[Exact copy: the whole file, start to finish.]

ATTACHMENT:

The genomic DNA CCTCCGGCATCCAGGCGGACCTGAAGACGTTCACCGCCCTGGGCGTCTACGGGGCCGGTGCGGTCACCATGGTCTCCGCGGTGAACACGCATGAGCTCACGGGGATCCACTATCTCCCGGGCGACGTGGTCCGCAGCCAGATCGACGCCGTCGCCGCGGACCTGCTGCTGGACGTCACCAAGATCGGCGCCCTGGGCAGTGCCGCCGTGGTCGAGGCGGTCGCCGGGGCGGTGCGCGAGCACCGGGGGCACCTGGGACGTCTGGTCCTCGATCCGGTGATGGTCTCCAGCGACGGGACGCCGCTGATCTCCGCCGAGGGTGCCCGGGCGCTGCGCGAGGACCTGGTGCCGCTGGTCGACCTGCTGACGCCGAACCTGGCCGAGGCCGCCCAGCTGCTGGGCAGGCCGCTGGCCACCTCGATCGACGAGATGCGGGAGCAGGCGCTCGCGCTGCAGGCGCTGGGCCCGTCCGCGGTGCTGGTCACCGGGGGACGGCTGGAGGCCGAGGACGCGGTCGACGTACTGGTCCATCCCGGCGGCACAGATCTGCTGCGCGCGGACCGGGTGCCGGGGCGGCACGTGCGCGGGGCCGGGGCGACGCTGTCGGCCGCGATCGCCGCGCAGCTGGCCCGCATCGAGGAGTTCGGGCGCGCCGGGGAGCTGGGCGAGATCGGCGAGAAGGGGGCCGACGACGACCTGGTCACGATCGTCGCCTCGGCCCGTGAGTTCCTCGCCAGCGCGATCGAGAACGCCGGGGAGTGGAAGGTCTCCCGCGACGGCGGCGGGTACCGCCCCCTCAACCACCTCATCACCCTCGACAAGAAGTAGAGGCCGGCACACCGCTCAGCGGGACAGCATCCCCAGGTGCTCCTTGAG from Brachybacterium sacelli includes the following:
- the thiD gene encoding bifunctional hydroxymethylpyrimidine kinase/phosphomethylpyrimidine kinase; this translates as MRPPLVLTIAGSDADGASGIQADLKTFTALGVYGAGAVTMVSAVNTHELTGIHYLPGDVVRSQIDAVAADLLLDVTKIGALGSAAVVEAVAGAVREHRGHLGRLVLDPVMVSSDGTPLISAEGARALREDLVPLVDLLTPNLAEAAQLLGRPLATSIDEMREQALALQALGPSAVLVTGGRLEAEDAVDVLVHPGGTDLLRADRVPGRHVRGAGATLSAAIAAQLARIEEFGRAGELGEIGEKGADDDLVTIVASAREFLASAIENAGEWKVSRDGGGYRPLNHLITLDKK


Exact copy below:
The genomic DNA CCTCCGGCATCCAGGCGGACCTGAAGACGTTCACCGCCCTGGGCGTCTACGGGGCCGGTGCGGTCACCATGGTCTCCGCGGTGAACACGCATGAGCTCACGGGGATCCACTATCTCCCGGGCGACGTGGTCCGCAGCCAGATCGACGCCGTCGCCGCGGACCTGCTGCTGGACGTCACCAAGATCGGCGCCCTGGGCAGTGCCGCCGTGGTCGAGGCGGTCGCCGGGGCGGTGCGCGAGCACCGGGGGCACCTGGGACGTCTGGTCCTCGATCCGGTGATGGTCTCCAGCGACGGGACGCCGCTGATCTCCGCCGAGGGTGCCCGGGCGCTGCGCGAGGACCTGGTGCCGCTGGTCGACCTGCTGACGCCGAACCTGGCCGAGGCCGCCCAGCTGCTGGGCAGGCCGCTGGCCACCTCGATCGACGAGATGCGGGAGCAGGCGCTCGCGCTGCAGGCGCTGGGCCCGTCCGCGGTGCTGGTCACCGGGGGACGGCTGGAGGCCGAGGACGCGGTCGACGTACTGGTCCATCCCGGCGGCACAGATCTGCTGCGCGCGGACCGGGTGCCGGGGCGGCACGTGCGCGGGGCCGGGGCGACGCTGTCGGCCGCGATCGCCGCGCAGCTGGCCCGCATCGAGGAGTTCGGGCGCGCCGGGGAGCTGGGCGAGATCGGCGAGAAGGGGGCCGACGACGACCTGGTCACGATCGTCGCCTCGGCCCGTGAGTTCCTCGCCAGCGCGATCGAGAACGCCGGGGAGTGGAAGGTCTCCCGCGACGGCGGCGGGTACCGCCCCCTCAACCACCTCATCACCCTCGACAAGAAGTAGAGGCCGGCACACCGCTCAGCGGGACAGCATCCCCAGGTGCTCCTTGAG from Brachybacterium sacelli includes the following:
- the thiD gene encoding bifunctional hydroxymethylpyrimidine kinase/phosphomethylpyrimidine kinase; this translates as MRPPLVLTIAGSDADGASGIQADLKTFTALGVYGAGAVTMVSAVNTHELTGIHYLPGDVVRSQIDAVAADLLLDVTKIGALGSAAVVEAVAGAVREHRGHLGRLVLDPVMVSSDGTPLISAEGARALREDLVPLVDLLTPNLAEAAQLLGRPLATSIDEMREQALALQALGPSAVLVTGGRLEAEDAVDVLVHPGGTDLLRADRVPGRHVRGAGATLSAAIAAQLARIEEFGRAGELGEIGEKGADDDLVTIVASAREFLASAIENAGEWKVSRDGGGYRPLNHLITLDKK